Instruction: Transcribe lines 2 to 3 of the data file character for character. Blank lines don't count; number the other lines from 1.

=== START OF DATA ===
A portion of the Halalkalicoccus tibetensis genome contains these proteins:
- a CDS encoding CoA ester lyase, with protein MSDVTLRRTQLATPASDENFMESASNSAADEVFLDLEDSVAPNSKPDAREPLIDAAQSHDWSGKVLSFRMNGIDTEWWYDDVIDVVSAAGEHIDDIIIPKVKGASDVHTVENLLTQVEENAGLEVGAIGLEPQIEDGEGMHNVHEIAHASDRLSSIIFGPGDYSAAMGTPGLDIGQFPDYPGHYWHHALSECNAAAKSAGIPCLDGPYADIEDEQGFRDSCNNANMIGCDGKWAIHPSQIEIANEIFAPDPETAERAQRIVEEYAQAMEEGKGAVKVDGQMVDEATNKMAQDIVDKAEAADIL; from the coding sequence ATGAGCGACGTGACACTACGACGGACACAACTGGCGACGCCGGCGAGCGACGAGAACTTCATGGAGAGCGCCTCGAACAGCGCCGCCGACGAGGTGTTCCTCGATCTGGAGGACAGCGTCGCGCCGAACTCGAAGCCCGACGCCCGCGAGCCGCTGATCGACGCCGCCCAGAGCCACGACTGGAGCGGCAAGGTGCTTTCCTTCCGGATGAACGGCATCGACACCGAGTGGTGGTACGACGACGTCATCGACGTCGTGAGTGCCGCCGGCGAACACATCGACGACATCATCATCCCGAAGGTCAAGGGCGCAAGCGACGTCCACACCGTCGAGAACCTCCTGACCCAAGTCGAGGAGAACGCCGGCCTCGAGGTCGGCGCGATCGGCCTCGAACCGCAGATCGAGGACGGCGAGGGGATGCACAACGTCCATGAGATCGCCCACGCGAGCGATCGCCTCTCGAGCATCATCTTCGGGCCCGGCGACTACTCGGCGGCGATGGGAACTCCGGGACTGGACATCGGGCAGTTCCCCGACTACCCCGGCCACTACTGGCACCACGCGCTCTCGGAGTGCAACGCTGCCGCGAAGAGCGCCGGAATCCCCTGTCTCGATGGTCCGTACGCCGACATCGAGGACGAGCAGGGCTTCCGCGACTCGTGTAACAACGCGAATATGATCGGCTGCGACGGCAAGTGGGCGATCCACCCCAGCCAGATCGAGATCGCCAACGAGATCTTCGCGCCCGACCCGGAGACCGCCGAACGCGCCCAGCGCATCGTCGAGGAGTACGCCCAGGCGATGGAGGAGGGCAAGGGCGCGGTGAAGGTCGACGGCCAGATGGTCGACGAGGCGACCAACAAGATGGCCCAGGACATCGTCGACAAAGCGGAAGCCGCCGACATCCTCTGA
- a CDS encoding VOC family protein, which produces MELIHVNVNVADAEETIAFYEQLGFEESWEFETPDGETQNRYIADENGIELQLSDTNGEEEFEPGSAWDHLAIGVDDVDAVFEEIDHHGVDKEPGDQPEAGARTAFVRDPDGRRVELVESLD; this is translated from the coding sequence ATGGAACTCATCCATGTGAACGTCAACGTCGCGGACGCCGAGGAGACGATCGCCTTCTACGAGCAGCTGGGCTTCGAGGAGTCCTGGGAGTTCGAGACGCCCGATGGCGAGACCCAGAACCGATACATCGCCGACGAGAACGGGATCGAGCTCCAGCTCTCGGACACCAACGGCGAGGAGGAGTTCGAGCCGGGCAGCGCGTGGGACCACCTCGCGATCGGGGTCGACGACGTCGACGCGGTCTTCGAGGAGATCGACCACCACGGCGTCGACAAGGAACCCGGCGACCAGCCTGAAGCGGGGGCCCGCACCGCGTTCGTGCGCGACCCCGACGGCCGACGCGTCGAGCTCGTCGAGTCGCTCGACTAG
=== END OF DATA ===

- a CDS encoding CoA ester lyase, with protein MSDVTLRRTQLATPASDENFMESASNSAADEVFLDLEDSVAPNSKPDAREPLIDAAQSHDWSGKVLSFRMNGIDTEWWYDDVIDVVSAAGEHIDDIIIPKVKGASDVHTVENLLTQVEENAGLEVGAIGLEPQIEDGEGMHNVHEIAHASDRLSSIIFGPGDYSAAMGTPGLDIGQFPDYPGHYWHHALSECNAAAKSAGIPCLDGPYADIEDEQGFRDSCNNANMIGCDGKWAIHPSQIEIANEIFAPDPETAERAQRIVEEYAQAMEEGKGAVKVDGQMVDEATNKMAQDIVDKAEAADIL; from the coding sequence ATGAGCGACGTGACACTACGACGGACACAACTGGCGACGCCGGCGAGCGACGAGAACTTCATGGAGAGCGCCTCGAACAGCGCCGCCGACGAGGTGTTCCTCGATCTGGAGGACAGCGTCGCGCCGAACTCGAAGCCCGACGCCCGCGAGCCGCTGATCGACGCCGCCCAGAGCCACGACTGGAGCGGCAAGGTGCTTTCCTTCCGGATGAACGGCATCGACACCGAGTGGTGGTACGACGACGTCATCGACGTCGTGAGTGCCGCCGGCGAACACATCGACGACATCATCATCCCGAAGGTCAAGGGCGCAAGCGACGTCCACACCGTCGAGAACCTCCTGACCCAAGTCGAGGAGAACGCCGGCCTCGAGGTCGGCGCGATCGGCCTCGAACCGCAGATCGAGGACGGCGAGGGGATGCACAACGTCCATGAGATCGCCCACGCGAGCGATCGCCTCTCGAGCATCATCTTCGGGCCCGGCGACTACTCGGCGGCGATGGGAACTCCGGGACTGGACATCGGGCAGTTCCCCGACTACCCCGGCCACTACTGGCACCACGCGCTCTCGGAGTGCAACGCTGCCGCGAAGAGCGCCGGAATCCCCTGTCTCGATGGTCCGTACGCCGACATCGAGGACGAGCAGGGCTTCCGCGACTCGTGTAACAACGCGAATATGATCGGCTGCGACGGCAAGTGGGCGATCCACCCCAGCCAGATCGAGATCGCCAACGAGATCTTCGCGCCCGACCCGGAGACCGCCGAACGCGCCCAGCGCATCGTCGAGGAGTACGCCCAGGCGATGGAGGAGGGCAAGGGCGCGGTGAAGGTCGACGGCCAGATGGTCGACGAGGCGACCAACAAGATGGCCCAGGACATCGTCGACAAAGCGGAAGCCGCCGACATCCTCTGA
- a CDS encoding VOC family protein, which produces MELIHVNVNVADAEETIAFYEQLGFEESWEFETPDGETQNRYIADENGIELQLSDTNGEEEFEPGSAWDHLAIGVDDVDAVFEEIDHHGVDKEPGDQPEAGARTAFVRDPDGRRVELVESLD; this is translated from the coding sequence ATGGAACTCATCCATGTGAACGTCAACGTCGCGGACGCCGAGGAGACGATCGCCTTCTACGAGCAGCTGGGCTTCGAGGAGTCCTGGGAGTTCGAGACGCCCGATGGCGAGACCCAGAACCGATACATCGCCGACGAGAACGGGATCGAGCTCCAGCTCTCGGACACCAACGGCGAGGAGGAGTTCGAGCCGGGCAGCGCGTGGGACCACCTCGCGATCGGGGTCGACGACGTCGACGCGGTCTTCGAGGAGATCGACCACCACGGCGTCGACAAGGAACCCGGCGACCAGCCTGAAGCGGGGGCCCGCACCGCGTTCGTGCGCGACCCCGACGGCCGACGCGTCGAGCTCGTCGAGTCGCTCGACTAG